If you believe it’s illegal to record your boss or tape your harasser at work, you’re not alone. But you may have been misled. In fact, most Ontario employees can legally record their boss or workplace. And recording abuse or harassment can help if you end up telling your story in court, at the Human Rights Tribunal or Labour Relations Board. So, what does the law really say about taping workplace conversations?
IS IT LEGAL TO RECORD YOUR BOSS?
In short, yes!
Under Canadian law you generally can’t deliberately make secret recordings of other people’s private conversations (i.e. you can’t ‘bug’ your workplace). However, it’s not a crime to record a private conversation if one party to the conversation consents. In other words, in a one-on-one conversation, one person can legally record the other without their knowledge or consent. And, it’s not a criminal offence to record public comments (think: speeches).
In the right circumstances recordings of workplace conversations may helpful evidence in labour, employment law and human rights cases.
For example, in Percon Construction Inc, 2010 CanLII 4360 (ON LRB) the Union relied on audio recordings of conversations with managers during a union drive in an application for interim relief. The managers did not know they were being recorded, and one told an employee that they did not want to hire “union guys”. It’s illegal to refuse to hire some one because of their support for a union. In response, the Ontario Labour Relations Board ordered the Employer to reinstate 6 fired construction workers.
And, at the time of writing, (in-)famously, Wilfrid Laurier Teaching Assistant Lyndsay Sheppard is seeking considerable damages after recording herself receiving a reprimand for airing a Jordan Peterson clip in class. – So is Peterson.
PROBLEMS WITH RECORDING YOUR BOSS
There are, of course, exceptions to the rule that secret recordings are legal.
For example, it might be illegal to record or share recordings of your workplace if that entails recording people in intimate moments or a state of undress (i.e. in your work change room or while providing personal care to a patient). It could also be a problem if you deal with confidential or secret information on the job.
Even if you aren’t guilty of a crime, in some circumstances a secret recording can lead to a lawsuit based on “intrusion upon seclusion” (a.k.a. invasion of privacy) or may amount to a regulatory violation.
Other times, the strategy may breach your employer’s internal policies- or just backfire in Court.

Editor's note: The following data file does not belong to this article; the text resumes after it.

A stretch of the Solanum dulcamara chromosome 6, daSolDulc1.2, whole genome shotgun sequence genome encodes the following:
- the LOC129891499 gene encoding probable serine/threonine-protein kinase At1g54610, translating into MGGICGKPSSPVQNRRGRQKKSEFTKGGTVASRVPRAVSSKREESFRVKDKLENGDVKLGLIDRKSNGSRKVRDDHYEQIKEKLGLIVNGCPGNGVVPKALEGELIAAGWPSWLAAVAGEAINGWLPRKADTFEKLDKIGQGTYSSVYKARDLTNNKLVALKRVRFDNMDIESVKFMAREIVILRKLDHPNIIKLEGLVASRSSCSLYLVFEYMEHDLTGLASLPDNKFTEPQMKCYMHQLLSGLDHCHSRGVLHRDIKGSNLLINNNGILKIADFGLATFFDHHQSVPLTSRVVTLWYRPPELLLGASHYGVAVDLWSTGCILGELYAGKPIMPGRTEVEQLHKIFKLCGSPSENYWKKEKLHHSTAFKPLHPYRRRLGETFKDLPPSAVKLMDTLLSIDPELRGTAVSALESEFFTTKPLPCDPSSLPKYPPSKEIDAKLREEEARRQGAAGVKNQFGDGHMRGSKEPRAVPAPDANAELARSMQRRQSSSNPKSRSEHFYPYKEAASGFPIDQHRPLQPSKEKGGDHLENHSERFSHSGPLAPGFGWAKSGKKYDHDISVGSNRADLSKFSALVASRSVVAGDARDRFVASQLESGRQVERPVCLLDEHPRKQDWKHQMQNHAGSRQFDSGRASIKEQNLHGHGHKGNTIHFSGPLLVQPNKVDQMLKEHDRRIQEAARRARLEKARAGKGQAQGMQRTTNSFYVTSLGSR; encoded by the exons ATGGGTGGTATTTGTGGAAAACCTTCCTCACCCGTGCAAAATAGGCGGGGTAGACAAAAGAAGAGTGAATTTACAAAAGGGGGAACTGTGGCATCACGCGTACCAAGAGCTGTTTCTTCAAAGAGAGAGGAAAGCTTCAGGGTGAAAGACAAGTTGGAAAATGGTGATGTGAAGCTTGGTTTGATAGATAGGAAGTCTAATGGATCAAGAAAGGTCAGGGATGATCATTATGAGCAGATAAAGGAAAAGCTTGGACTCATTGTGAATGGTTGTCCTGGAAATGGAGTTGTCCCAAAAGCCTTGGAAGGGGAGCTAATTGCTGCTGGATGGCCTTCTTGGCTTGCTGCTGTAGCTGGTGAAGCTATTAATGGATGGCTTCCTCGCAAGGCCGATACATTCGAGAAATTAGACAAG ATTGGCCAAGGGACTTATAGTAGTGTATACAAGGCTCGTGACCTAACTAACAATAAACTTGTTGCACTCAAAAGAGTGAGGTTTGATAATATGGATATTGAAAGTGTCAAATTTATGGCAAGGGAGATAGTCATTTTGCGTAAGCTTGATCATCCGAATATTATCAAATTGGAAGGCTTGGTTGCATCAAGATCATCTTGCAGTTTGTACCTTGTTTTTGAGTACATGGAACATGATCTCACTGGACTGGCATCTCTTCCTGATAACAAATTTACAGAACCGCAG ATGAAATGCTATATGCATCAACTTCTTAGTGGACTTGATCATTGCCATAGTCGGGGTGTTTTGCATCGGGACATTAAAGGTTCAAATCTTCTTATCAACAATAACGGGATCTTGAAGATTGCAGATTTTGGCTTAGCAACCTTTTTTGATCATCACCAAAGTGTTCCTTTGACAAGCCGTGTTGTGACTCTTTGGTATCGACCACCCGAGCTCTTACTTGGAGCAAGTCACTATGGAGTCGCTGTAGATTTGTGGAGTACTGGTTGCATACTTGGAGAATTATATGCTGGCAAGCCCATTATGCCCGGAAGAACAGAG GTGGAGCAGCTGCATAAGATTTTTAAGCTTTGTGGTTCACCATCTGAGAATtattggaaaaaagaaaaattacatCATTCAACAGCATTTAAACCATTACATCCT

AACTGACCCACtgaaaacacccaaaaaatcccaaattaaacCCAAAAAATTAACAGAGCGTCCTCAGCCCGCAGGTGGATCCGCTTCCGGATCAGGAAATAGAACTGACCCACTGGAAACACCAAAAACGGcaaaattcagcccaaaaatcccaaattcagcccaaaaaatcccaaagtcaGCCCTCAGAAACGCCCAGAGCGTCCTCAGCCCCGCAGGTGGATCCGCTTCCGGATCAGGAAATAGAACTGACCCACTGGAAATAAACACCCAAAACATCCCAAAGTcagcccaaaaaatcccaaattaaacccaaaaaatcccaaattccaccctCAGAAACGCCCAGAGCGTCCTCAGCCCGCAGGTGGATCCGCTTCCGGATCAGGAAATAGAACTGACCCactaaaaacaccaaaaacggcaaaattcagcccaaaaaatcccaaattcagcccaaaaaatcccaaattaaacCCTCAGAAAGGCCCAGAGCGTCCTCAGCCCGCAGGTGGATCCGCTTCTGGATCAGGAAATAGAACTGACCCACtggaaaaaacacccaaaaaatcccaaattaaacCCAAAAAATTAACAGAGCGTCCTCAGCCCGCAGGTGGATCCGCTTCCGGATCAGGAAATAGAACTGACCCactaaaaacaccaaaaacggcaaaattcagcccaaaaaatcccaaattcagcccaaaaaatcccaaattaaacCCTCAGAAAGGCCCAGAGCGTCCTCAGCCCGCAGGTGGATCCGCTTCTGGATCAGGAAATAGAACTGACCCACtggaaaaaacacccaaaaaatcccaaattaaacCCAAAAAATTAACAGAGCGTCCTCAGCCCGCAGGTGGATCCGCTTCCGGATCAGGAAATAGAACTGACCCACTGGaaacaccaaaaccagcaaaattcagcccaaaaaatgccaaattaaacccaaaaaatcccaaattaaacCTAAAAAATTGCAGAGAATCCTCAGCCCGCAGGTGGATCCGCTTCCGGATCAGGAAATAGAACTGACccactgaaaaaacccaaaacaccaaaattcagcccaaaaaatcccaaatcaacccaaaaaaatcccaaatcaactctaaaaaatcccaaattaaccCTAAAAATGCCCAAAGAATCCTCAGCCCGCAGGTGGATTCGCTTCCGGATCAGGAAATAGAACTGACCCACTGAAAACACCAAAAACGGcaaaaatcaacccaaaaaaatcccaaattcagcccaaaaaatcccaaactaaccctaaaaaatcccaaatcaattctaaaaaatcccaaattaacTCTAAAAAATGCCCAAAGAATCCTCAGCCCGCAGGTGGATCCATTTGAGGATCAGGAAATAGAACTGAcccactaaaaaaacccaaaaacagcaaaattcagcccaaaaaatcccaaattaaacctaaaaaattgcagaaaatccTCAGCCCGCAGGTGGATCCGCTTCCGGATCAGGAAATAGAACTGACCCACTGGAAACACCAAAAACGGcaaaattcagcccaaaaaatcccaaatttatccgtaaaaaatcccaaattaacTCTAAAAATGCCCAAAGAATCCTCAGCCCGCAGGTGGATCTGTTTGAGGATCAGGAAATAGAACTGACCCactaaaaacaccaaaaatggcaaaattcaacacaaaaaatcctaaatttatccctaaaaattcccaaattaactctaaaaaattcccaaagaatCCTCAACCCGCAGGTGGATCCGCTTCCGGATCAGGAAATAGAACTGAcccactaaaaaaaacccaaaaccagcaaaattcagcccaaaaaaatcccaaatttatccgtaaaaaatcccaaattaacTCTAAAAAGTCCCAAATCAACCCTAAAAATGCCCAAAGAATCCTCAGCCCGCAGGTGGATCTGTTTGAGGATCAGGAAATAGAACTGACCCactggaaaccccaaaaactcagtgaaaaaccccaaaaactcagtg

For example, in 2017 a Manitoba judge considered the wrongful dismissal claim of an employee who used his company phone to record multiple confidential work meetings over a 4-month period. The Court heard the recordings but decided that they supported the employer’s argument in favour of dismissal. Specifically, the Court thought that the worker had violated his confidentiality obligations and misused company property. His claim was dismissed.
CAN MY EMPLOYER RECORD ME, TOO?
This depends. An employer is entitled to record the workplace for safety reasons, to prevent or monitor activities like theft, and for training purposes. In this way, security cameras or recordings of phone calls can actually help protect employees.
Other times, an employer’s video surveillance or other recordings in the workplace may not reasonable and may even be illegal. A few key considerations are:
- Do employees know that they are being recorded? Do they know where security cameras are located?
- What reason does the employer have for recording the workplace? Do employees know the reason? For example, are security cameras being used to keep workers safe or are phone calls being recorded to do quality assurance?
- Do the recordings violate an employee’s reasonable expectation of privacy (such as in changing areas)?
In a unionized workplace, there may be strict limits on the use of recordings. For example, some Collective Agreements let employers use cameras for security reasons, but not to monitor employees’ work.
Even if your employer is legally recording you at work, they may have special responsibilities in respect of these recordings which an average employee does not have. Employers have to take steps to protect employee and customer personal information, for example.
WHAT DO I DO?
Whether or not to record your boss or your co-worker – or how to use a recording you’ve already made- can be a complicated question. The same is true if you feel uncomfortable about video surveillance at work. If you’re unsure, consider speaking with a lawyer about your options.
- Percon Construction Inc, 2010 CanLII 4360 (ON LRB)
- Hart v Parrish & Heimbecker, Limited, 2017 MBQB 68 (CanLII)
You might be interested in some of my other blog posts:
• Me Too, Now What? Responding To Ontario Workplace Sexual Harassment
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